(BATON ROUGE, La.) — Nearly 50 years after he was arrested in the kidnapping and rape of a nurse, a Louisiana man walked out of prison on Wednesday, his life sentence and conviction overturned by a judge who said the case against him was “weak at best.”
Authorities withheld evidence decades ago that could have exonerated Wilbert Jones, now 65, State District Judge Richard Anderson said.
Jones thanked God for the freedom, and his loyal family for never giving up hope. He also hugged his legal team at the Innocence Project New Orleans as tears flowed outside the gates of the East Baton Rouge Parish Prison.
Jones’ lawyer, Emily Maw, praised “the extraordinary strength” of a man “who has spent over 16,000 days in prison for something he didn’t do,” and would nevertheless “come out with a faith in God and in humanity.”
Wajeedah Jones said she already knew what her uncle’s first request would be after the judge set his bail Tuesday at a mere $2,000.
“We will have the gumbo ready for him when he gets out,” she said.
Prosecutors said they do not intend to retry Jones, but they also said they would ask the Louisiana Supreme Court to review last month’s decision by the judge. Court spokesman Robert Gunn said Wednesday morning that no such request had been filed.
Maw told The Associated Press that it would be “legally incorrect and morally problematic” if the East Baton Rouge District Attorney’s Office insists on trying to uphold the conviction, because by doing so, it would be “saying that when Wilbert Jones was arrested in 1972 as a young, 19-year-old poor black man, he did not deserve the rights that people deserve today.”
The district attorney’s office did not immediately respond to the AP’s request for comment.
Jones was arrested on suspicion of abducting a nurse at gunpoint from a Baton Rouge hospital’s parking lot and raping her behind a building on the night of Oct. 2, 1971. Convicted of aggravated rape at a 1974 retrial, he was sentenced to life in prison without the possibility of parole.
“The community has changed so much since he was locked up,” said prison warden Timothy Hooper, who testified in favor of Jones’ release, calling him a model inmate.
The state’s case against Jones “rested entirely” on the nurse’s testimony and her “questionable identification” of Jones as her assailant, the judge said. The nurse, who died in 2008, picked Jones out of a police lineup more than three months after the rape, but she also told police that the man who raped her was taller and had a “much rougher” voice than Jones had.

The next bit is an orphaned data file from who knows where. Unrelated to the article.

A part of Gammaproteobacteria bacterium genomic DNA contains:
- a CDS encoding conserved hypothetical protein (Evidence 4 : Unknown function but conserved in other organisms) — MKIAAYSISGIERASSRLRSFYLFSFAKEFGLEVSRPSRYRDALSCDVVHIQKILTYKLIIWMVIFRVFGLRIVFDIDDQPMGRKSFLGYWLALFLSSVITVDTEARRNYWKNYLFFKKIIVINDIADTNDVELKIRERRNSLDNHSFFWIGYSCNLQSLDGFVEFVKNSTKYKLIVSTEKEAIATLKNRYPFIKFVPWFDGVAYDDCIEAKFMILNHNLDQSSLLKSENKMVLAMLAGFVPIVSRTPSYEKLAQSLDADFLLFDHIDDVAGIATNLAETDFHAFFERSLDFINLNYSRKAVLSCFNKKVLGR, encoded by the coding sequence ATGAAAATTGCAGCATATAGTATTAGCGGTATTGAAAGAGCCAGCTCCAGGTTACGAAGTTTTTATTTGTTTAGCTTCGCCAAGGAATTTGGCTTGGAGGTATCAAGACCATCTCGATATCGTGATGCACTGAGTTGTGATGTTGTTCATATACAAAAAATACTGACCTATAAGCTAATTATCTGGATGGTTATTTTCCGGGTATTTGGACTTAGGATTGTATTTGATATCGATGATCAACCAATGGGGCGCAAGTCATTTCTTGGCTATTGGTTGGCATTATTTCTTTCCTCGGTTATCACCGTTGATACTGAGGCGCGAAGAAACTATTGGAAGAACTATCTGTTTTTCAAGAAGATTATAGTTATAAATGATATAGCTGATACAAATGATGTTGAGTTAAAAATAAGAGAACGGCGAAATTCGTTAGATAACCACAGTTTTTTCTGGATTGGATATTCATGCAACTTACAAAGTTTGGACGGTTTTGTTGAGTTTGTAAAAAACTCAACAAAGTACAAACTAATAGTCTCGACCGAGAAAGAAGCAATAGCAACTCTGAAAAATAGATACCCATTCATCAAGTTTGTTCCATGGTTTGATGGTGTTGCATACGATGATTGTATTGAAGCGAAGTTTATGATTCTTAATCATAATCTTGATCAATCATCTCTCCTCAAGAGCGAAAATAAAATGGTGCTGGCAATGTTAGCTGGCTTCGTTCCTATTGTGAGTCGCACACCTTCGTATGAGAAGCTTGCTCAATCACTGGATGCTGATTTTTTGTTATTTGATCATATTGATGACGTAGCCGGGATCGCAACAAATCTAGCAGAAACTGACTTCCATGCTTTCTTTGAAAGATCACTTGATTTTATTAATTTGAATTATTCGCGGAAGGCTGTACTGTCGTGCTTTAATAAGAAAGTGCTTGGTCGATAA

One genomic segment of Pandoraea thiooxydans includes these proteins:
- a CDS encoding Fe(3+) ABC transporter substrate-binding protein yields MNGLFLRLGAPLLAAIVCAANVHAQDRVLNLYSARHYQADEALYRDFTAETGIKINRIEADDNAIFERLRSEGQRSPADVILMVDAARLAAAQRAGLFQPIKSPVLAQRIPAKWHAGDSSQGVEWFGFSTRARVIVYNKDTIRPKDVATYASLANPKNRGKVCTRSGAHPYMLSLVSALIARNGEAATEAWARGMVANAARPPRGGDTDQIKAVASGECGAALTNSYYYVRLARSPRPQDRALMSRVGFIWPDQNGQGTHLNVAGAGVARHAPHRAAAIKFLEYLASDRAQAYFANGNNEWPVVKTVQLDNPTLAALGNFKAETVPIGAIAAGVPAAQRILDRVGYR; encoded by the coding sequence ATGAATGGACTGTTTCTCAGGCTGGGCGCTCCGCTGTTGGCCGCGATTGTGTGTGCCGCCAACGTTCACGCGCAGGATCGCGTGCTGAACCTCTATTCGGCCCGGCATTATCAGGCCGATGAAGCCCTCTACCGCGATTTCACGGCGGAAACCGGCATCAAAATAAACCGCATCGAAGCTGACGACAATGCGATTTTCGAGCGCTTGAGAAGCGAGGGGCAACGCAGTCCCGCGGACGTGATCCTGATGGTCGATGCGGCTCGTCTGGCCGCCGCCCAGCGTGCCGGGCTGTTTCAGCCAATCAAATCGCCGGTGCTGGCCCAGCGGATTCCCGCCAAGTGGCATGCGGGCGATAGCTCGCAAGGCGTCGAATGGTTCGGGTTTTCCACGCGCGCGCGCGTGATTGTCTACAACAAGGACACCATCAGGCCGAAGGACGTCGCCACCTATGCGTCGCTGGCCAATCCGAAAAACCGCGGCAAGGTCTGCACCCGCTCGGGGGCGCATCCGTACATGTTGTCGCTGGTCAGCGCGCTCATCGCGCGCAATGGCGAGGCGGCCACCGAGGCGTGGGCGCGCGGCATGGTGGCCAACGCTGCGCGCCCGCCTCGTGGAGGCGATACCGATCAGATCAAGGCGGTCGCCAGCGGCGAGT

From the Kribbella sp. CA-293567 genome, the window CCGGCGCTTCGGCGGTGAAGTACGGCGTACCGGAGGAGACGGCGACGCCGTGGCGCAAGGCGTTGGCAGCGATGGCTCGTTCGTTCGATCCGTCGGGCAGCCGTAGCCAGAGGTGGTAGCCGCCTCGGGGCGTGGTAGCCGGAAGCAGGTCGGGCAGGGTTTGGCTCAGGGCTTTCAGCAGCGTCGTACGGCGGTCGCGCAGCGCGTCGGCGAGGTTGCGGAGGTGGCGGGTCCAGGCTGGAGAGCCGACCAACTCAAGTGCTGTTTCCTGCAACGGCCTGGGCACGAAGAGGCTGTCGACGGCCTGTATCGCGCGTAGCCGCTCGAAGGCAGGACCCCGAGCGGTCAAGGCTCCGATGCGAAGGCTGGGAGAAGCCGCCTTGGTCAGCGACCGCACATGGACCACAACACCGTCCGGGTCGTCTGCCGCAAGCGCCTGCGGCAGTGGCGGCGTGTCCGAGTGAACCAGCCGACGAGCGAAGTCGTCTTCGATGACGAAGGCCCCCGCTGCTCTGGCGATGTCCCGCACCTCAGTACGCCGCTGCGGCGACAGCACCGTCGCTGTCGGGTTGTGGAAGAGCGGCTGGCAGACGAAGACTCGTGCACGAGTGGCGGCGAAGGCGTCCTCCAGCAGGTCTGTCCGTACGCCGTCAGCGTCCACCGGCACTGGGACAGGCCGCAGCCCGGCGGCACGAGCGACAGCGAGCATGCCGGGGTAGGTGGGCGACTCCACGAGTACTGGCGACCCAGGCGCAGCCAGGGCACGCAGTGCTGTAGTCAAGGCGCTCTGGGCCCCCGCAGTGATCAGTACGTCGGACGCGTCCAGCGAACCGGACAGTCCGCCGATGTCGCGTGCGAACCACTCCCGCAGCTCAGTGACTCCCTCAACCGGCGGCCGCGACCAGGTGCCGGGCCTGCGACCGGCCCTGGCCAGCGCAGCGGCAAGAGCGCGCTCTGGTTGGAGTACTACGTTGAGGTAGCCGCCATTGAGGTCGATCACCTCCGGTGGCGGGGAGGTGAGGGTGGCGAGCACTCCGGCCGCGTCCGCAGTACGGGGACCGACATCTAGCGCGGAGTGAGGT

Jones’ lawyers claim the nurse’s description matches a man who was arrested but never charged in the rape of a woman abducted from the parking lot of another Baton Rouge hospital, just 27 days after the nurse’s attack. The same man also was arrested on suspicion of raping yet another woman in 1973, but was only charged and convicted of armed robbery in that case.
Anderson said the evidence shows police knew of the similarities between that man and the nurse’s description of her attacker.
“Nevertheless, the state failed to provide this information to the defense,” he wrote.
Prosecutors denied that authorities withheld any relevant evidence about other Baton Rouge rapists.
“The state was not obligated to document for the defense every rape or abduction that occurred in Baton Rouge from 1971 to 1974,” prosecutors wrote in February.
Jones’ attorneys from Innocence Project New Orleans describe him as a “highly trusted prisoner and a frail, aging man” who doesn’t pose a danger to the community. The late nurse’s husband isn’t opposed to his release, they wrote in a court filing.
“He feels that Mr. Jones has been in prison long enough and that he should be able to get out and spend his remaining years with his family,” the lawyers wrote.
Jones’ attorneys also said that a prosecutor who secured his conviction had a track record of withholding evidence favorable to defendants. A 1974 opinion by a state Supreme Court justice said the prosecutor was responsible for 11 reversed convictions over the preceding year — “an incredible statistic for a single prosecutor,” the justices noted.
Maw choked up while talking about the case, which her organization took up about 15 years ago.
“It takes a long time sometimes for courts to recognize a wrong,” she said.
This article originally appeared on Time.